Today, sitting in the comfort of my office only a few miles from those same steps where our legislators came together 2,652 days ago to sing "God Bless America" as we looked heavenward and questioned how to move past our pain, I wonder how 'we' can become that We America became on September 12, 2001. Last night members of Congress gathered again on the steps of the Capitol to pay tribute to the victims of the attacks. I wonder, though, whether the spirit of unity lasted when they went back to their offices. It feels like we are more divided then ever. Ten years ago the towers crashed, and it brought out the best in us at the worst of times. Looking out at the landscape today- the economy in tatters, the unemployment rate threatening to collapse, and the American Dream of white picket fences and 2.3 children beginning to seem as distant a memory as going through airport security with our shoes on- I wonder what calamity it would take to bring Us together again. Why must we wait for the worst to come to muster the best in ourselves? To draw together as a We, rather than point to the 'other' for the problems facing the 'me'? When slammed into rock bottom, We drew together to climb back out. Just because we are heading back down at a more insidious rate of decline, can we not see that bottom is where we are headed once more? Perhaps the threat today is not hard metal misappropriated mid-air, but hard heads intent on blaming our descent on someone rather than finding a way to break the fall.

I can't imagine ever forgetting 9/11; the shock of the day, the pain and horror of the days and weeks to follow. I hope to always remember 9/12, the day We came together.

After 10 years, life goes on. So can We. Let's do it together.

Wednesday, September 7, 2011

Even if your inbox is still full

A friend once commented, attempting to calm me down mid new-grad-student freak-out, that the goal of life isn't to die with your inbox empty. Regardless of our jobs or roles, it's so easy to become overwhelmed with the amount of data, tasks, family obligations, work, social commitments, and general to-dos of life. This is week two of my life as a Ph.D. student, and I've lost count of how many times I have felt completely smothered by the goals I am setting for myself over the next four years. I have so much I want to say, so much I want to learn. I want to publish on sexual violence, I want to contribute to policy conversations and debates on rape in the context of war, I want to help innovate sustainable solutions to gender-based conflicts...so many things to which I hope to be able to make a valid contribution, and I have found myself growing panicked at the thought that there just are not enough hours, not enough brain cells, not enough energy.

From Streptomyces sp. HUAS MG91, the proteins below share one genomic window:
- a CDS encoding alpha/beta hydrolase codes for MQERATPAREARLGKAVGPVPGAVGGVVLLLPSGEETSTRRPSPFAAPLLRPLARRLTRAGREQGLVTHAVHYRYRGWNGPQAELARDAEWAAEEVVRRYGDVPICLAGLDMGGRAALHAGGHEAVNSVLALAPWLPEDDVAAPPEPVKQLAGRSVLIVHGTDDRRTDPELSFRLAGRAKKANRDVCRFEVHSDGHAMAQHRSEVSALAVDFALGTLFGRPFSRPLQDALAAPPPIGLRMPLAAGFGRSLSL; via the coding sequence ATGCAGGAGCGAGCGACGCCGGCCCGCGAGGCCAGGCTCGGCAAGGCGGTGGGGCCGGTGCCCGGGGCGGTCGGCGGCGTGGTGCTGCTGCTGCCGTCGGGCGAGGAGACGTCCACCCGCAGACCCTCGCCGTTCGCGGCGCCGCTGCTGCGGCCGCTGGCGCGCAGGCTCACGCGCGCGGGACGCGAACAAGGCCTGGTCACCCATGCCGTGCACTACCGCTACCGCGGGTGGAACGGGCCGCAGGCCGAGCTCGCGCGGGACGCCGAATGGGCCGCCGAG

And then, in the midst of the din, I get an email from a department chair that one of my fellow students, Franki Rutherford, passed away last night from pancreatic cancer. My brain falls silent, the chorus of self-doubt and overwhelm hushes to a dull hum in the background of my consciousness.

Last fall, Franki and I were in a feminist research methods class together, and I constantly found myself challenged by her comments. She was a spitfire of a woman; headstrong, determined, opinionated, and an absolutely unstoppable advocate for equality. She was researching women faculty and leadership appointments at our university, and was completely fired up over the disparities in access and opportunities available for women within the upper echelons of university administration. She shared openly her discouragement that so much gender disparity still exists, despite the vast improvements from when she first entered the work force three decades ago. I could identify with her frustration. She rallied other students to get pissed too, the type of righteous indignation that can move mountains.

I have to admit though, I often felt overcome, almost resigned, when hearing from Franki how far away American women still are from equality. We have it pretty great- relatively speaking to our female counterparts around the globe in war torn and/or economically developing countries- but if we still are fighting an uphill battle for simple pay equity and the right to not get solicited for bedtime fun at work, how can we possibly turn the tide against the gender-based violence that engulfs so many of us? It made me tired just thinking about the journey ahead, but it made Franki pissed off in a more productive manner; she was ready to lead the charge, rally the troops, and storm the castle.

When I learned of her death this morning, I was overcome remembering how vibrant and committed she was when I saw her this spring. Still fired up about her research, ready to take down the Man, eager to usher in a new dawn for women. And here I am today, reading an email that the charge she led will have to go on without her. I think of all the dreams and hopes she was pouring into the struggle she cared so much about, how she didn't shrink in the face of the insurmountable odds stacked against women around the world, and I am inspired.

The goal is not to get it all done before the lights go off. Perhaps the best we can hope for is to say our piece as best we can while the spotlight shines upon us, and hope that those who hear us will carry on the tune once we exit the stage.

Prayers to the Rutherford family, much love to you all at this moment. Franki, you will be missed.